Aftab has been working in the project since inception and has more than 7 years of experience working with the government health system. He is skilled at mentoring and managing teams, collaborating with the government, implementation on ground and anticipating barriers to implementation. He brings in the experience of implementing the pilot for the first year and having supported the formative phase with development of indicators, identifying factors driving motivation of FLWs, designing and testing of tools, budgeting costs and identifying possible barriers to implementation and finding ways around them. During implementation, Aftab had built the capacity of other team members involved in the pilot.

AMARJEET PRABHAKAR | District Manager, Begusarai | CARE India

Amarjeet Prabhakar has more than 12 years of experience in managing health and ICDS programs. His skills lie around mentoring and managing teams, collaborating with government counterparts and program implementation. Amarjeet has been working with this innovation since last two years in Begusarai. He is responsible for inclusion of TBGI in the government PIP. He has been involved in many research and evaluations for the innovation including supporting the end line assessment by Mathematica.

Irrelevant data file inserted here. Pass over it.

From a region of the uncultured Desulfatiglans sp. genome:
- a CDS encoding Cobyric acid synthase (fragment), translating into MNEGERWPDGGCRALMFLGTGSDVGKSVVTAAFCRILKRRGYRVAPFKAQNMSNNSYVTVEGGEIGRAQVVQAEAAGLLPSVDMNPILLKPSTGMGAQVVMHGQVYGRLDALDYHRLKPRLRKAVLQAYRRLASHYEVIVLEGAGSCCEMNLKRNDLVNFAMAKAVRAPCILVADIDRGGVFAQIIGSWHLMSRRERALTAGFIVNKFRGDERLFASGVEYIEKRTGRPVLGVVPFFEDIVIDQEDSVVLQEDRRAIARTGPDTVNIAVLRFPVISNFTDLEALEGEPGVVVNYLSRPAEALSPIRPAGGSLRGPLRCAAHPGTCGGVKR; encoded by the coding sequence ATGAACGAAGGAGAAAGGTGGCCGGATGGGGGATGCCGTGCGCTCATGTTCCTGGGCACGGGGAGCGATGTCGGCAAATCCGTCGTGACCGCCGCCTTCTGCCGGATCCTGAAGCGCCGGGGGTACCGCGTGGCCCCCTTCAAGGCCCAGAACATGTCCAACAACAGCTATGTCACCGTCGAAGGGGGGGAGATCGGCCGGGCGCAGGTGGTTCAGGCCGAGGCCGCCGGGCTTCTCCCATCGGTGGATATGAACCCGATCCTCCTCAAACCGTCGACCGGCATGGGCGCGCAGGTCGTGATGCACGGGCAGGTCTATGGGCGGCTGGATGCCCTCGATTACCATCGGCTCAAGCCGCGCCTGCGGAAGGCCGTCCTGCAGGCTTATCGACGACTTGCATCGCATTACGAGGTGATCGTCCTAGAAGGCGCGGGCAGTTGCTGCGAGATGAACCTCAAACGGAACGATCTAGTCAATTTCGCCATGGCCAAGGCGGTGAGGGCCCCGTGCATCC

5 Minutes of Inspiration – CARE’s impact at scale

This month, the accelerator teams are jumping into our “Designing for Scale” lab.  To kick us off, Emily Janoch, Senior Technical Advisor and communicator extraordinaire, gives us the big picture of CARE’s impact at scale.  We are so proud to work here and humbled to think about the impact that the ideas currently in the accelerator might have one day!